Myanmar’s military junta has partially pardoned Aung San Suu Kyi, the ousted civilian leader, after detaining her more than two years ago in a coup that plunged the country into turmoil.
State media said the 78-year-old would be pardoned for five out of 19 offences, for which she was jailed for a total of 33 years. This would mean a reduction in the Nobel Peace Laureate’s overall sentence but it was unclear by how long.
Rights groups and Ms Suu Kyi’s supporters have denounced the range of charges against her – from incitement and election fraud to corruption – as politically motivated and intended to keep the popular leader out of office. She has denied all of the accusations.
The coup in February 2021 toppled Ms Suu Kyi’s government and triggered a bloody civil war as pro-democracy supporters united with oppressed ethnic minority groups to oppose military rule.
Thousands have since been killed in a brutal crackdown on protesters and in sustained military operations in remote border regions. Since Myanmar’s generals seized power, the economy has tanked and the health system has fallen apart.
International outrage and sanctions against the military have failed to curb its brutality.
Ms Suu Kyi was convicted during closed-door, military-run trials, with limited access to her lawyer. She has barely been seen for more than two years, barring a meeting with the Thai foreign minister last month, who confirmed she was physically and mentally healthy.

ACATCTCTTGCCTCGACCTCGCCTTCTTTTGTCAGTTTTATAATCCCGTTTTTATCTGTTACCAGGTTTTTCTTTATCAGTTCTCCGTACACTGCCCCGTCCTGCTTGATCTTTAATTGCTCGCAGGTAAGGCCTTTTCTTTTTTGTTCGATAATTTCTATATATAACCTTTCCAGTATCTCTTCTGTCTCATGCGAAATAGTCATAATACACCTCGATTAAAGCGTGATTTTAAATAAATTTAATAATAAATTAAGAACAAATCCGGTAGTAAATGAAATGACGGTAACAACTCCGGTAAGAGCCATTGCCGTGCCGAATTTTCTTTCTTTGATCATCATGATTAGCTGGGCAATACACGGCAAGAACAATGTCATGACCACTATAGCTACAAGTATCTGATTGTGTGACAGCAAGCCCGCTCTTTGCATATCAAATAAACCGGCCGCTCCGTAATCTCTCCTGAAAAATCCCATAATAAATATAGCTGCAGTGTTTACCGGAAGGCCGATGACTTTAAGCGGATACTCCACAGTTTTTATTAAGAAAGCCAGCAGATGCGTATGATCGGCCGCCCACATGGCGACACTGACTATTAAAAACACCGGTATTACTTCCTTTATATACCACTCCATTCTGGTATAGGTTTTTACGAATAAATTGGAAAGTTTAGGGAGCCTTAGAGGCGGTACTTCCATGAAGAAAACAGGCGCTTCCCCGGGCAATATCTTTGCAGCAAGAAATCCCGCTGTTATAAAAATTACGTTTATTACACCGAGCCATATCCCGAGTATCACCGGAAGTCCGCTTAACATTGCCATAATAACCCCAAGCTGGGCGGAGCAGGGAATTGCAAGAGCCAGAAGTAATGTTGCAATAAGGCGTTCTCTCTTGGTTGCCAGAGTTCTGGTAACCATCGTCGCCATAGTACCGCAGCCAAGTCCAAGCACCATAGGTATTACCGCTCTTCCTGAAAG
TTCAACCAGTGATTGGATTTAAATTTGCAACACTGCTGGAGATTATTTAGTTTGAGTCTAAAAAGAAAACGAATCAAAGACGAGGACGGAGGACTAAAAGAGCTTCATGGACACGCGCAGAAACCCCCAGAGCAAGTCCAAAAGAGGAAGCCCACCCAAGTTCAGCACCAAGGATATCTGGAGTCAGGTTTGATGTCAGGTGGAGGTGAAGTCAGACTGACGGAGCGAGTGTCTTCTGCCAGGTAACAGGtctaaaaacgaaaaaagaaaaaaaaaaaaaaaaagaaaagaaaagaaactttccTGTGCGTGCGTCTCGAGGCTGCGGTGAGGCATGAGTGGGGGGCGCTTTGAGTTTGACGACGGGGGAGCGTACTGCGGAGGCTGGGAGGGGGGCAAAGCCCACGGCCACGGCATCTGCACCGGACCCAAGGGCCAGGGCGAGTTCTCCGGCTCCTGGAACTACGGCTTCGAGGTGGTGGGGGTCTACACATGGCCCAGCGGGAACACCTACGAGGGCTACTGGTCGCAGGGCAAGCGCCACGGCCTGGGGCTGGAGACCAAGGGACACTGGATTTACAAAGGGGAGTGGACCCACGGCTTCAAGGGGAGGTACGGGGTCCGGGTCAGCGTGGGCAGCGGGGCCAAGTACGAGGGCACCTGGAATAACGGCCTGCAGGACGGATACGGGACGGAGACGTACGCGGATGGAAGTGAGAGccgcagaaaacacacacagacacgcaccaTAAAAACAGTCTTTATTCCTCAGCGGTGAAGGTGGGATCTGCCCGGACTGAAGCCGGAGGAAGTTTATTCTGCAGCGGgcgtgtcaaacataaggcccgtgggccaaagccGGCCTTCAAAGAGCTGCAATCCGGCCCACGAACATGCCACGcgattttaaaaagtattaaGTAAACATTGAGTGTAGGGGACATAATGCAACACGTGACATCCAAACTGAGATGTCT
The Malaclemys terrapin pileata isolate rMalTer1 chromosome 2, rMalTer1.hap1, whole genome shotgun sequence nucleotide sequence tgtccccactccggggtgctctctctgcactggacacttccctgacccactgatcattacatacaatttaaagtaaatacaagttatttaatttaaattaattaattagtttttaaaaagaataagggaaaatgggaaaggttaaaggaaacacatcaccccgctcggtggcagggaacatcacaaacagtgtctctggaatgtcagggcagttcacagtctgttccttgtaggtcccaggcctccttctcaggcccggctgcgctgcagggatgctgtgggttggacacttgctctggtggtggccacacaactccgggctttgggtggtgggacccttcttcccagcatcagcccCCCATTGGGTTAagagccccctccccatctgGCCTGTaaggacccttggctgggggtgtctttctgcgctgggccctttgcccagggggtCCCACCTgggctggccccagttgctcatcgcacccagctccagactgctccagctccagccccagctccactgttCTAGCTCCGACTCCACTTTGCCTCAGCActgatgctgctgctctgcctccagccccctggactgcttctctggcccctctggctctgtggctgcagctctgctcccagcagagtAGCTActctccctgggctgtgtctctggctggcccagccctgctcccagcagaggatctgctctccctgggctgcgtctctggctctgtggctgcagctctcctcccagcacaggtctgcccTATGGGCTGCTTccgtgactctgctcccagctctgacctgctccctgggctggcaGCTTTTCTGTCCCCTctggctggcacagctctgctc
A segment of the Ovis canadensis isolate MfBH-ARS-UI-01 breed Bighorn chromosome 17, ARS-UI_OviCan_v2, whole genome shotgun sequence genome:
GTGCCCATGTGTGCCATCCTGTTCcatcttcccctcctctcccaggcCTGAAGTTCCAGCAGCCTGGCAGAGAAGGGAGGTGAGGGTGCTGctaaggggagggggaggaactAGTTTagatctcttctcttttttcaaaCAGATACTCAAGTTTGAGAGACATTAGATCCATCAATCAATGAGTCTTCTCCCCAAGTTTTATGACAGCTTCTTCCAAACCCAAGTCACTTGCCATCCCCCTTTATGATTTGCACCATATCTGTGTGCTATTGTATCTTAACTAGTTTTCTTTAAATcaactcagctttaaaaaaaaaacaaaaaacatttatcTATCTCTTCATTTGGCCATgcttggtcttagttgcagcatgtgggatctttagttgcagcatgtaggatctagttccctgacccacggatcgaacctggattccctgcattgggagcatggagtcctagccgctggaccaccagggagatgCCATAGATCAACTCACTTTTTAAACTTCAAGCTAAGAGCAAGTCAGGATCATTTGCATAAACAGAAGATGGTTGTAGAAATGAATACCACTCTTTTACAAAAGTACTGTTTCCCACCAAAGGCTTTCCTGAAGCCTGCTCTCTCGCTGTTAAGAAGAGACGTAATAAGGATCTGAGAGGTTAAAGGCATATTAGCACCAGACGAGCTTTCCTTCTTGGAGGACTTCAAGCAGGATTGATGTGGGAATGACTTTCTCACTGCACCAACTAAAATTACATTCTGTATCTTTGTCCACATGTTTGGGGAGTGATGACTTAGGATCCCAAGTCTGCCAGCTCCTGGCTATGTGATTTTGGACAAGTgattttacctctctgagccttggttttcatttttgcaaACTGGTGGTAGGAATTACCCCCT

Last week she was transferred from jail to house arrest by the authorities, in what was largely viewed as a positive development after multiple calls for her release.
Both Ms Suu Kyi and Win Myint, the former president, were among more than 7,000 prisoners pardoned in an amnesty to mark Buddhist Lent.
However, in a separate move, the junta on Monday extended the country’s state of emergency by six months, signalling another delay to elections they had previously promised to hold by this month.
Min Aung Hlaing, the junta chief, acknowledged that much of the nation was not under full military control as ethnic armed groups continue to clash with army battalions across large swathes of territory.
“We need for a time to continue our duty for systematic preparation as we shouldn’t hold coming elections in a rush,” he said, according to MRTV.